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The Chicago White Sox reportedly are working around the clock … OK ,working diligently during business hours to rid themselves of a pitcher in his prime with a team-friendly contract.

Jose  Quintana, heading into his age 28 season, compiled a 13-12
record with a 3.29 ERA and 5.0 WAR (Baseball Reference.) in 2106. He has two more bargain-priced seasons to go on his contract ($6 million in 2017, $8.5 million in 2018) and two years of club options (for $10.5 million in 2019, and $11.5 million in 2020).

But the White Sox are rebuilding and while that concept is about as old as
Major League Baseball, this is a new age. Getting rid of aging stars is not enough.

No you want to get rid of anyone with trade value. You need to go all in and get really bad, really fast. Like the Houston Astros.

Before the 2011 season, the Astros made it clear they were starting over
and compiled the three worst seasons in the franchise’s history.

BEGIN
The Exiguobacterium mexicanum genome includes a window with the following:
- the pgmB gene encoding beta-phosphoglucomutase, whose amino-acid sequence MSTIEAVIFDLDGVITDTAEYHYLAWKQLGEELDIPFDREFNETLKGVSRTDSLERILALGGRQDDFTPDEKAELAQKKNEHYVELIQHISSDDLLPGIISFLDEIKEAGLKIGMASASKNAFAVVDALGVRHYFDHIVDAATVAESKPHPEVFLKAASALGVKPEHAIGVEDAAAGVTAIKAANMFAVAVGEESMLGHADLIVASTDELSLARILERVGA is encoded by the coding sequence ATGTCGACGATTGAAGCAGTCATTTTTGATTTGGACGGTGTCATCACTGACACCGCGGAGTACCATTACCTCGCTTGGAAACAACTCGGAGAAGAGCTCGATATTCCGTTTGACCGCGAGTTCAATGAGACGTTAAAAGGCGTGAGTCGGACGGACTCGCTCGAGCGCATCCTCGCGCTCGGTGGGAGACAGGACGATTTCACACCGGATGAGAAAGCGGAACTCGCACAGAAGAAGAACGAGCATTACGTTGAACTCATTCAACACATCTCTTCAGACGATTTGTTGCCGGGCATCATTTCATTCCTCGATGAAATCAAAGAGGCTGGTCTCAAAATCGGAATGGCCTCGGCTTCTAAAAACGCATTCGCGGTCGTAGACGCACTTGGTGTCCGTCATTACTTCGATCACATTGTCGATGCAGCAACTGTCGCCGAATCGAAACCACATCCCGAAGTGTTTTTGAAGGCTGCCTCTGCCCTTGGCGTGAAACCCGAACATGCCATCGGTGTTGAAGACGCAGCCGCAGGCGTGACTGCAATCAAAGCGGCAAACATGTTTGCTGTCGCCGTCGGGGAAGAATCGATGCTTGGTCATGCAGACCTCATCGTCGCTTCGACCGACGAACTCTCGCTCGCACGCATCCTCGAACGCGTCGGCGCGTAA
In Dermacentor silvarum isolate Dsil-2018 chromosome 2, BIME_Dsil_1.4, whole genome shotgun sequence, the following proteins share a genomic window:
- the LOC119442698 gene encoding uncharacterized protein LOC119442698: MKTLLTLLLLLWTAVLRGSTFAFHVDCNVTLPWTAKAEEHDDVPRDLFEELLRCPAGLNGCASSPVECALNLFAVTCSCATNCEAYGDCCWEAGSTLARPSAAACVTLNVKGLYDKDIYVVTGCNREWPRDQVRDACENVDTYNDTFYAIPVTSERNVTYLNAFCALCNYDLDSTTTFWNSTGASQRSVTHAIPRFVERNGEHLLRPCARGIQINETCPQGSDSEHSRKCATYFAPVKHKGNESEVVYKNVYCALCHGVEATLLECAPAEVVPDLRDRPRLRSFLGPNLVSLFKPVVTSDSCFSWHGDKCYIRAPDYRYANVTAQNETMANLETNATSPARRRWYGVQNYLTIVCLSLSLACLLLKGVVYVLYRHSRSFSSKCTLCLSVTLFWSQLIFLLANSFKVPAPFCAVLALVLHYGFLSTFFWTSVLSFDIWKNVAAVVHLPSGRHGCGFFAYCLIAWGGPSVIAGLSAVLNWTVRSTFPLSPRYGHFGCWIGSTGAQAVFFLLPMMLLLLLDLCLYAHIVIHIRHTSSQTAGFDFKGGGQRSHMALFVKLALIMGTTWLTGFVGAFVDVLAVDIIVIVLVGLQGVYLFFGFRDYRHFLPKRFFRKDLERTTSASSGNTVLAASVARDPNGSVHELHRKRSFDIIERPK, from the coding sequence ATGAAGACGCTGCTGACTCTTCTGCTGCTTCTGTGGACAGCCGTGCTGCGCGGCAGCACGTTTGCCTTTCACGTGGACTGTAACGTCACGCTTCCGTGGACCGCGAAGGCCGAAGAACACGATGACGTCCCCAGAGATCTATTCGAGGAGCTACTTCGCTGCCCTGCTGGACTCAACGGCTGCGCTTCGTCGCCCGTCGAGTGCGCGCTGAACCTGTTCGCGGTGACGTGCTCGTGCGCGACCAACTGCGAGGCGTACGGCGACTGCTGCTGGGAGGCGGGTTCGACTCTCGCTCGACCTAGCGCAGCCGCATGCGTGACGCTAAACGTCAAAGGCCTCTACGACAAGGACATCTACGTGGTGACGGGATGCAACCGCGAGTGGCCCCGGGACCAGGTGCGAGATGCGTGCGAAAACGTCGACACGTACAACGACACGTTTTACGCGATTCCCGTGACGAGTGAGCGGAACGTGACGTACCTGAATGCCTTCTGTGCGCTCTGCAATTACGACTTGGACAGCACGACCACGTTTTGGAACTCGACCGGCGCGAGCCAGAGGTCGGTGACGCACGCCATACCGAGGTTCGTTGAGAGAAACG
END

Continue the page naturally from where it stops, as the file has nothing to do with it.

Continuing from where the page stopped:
Year League Division Finish W L Pct, GB
2011 NL Central 6th 56 106 .346 37½
2012 NL Central 6th 55 107 .340 42
2013 AL West 5th 51 111 .315 45

By 2014, they were a respectable 70-92. In 2015, the made the playoffs as
the wildcard with an 86-76 record. In 2016, they slipped to 84-78 and were five games out of the wildcard.

So this is the right model? I think the jury is out on that.While the
industry and the media have applauded the Astros’ model, one wildcard playoff spot in the three years since they stopped being awful is hardly the type of overwhelming success that screams this is the way to go. Some of the enthusiasm stems from the Astros contending a season earlier than expected.

In the NBA, the 76ers have been trying the extreme teardown approach, and
it is not working, despite the organization’s mantra, “Trust the Process.”

The Astros seem to have a good nucleus. But I think we have to see how this
core group of players performs over the long haul.

Anyway the White Sox want to get rid of a player who still might be quite
productive by the time the team is on its  way up. And even if Quintana is mediocre veteran by 2020, his $11.5 million price tag is cheaper than most inning-eating, past-their-prime, league-average- ERA hurlers.

Coincidentally, the Astros may benefit from the Pale Hose’s eagerness to
follow this path. They are one of the teams rumored to be in the mix for Quintana.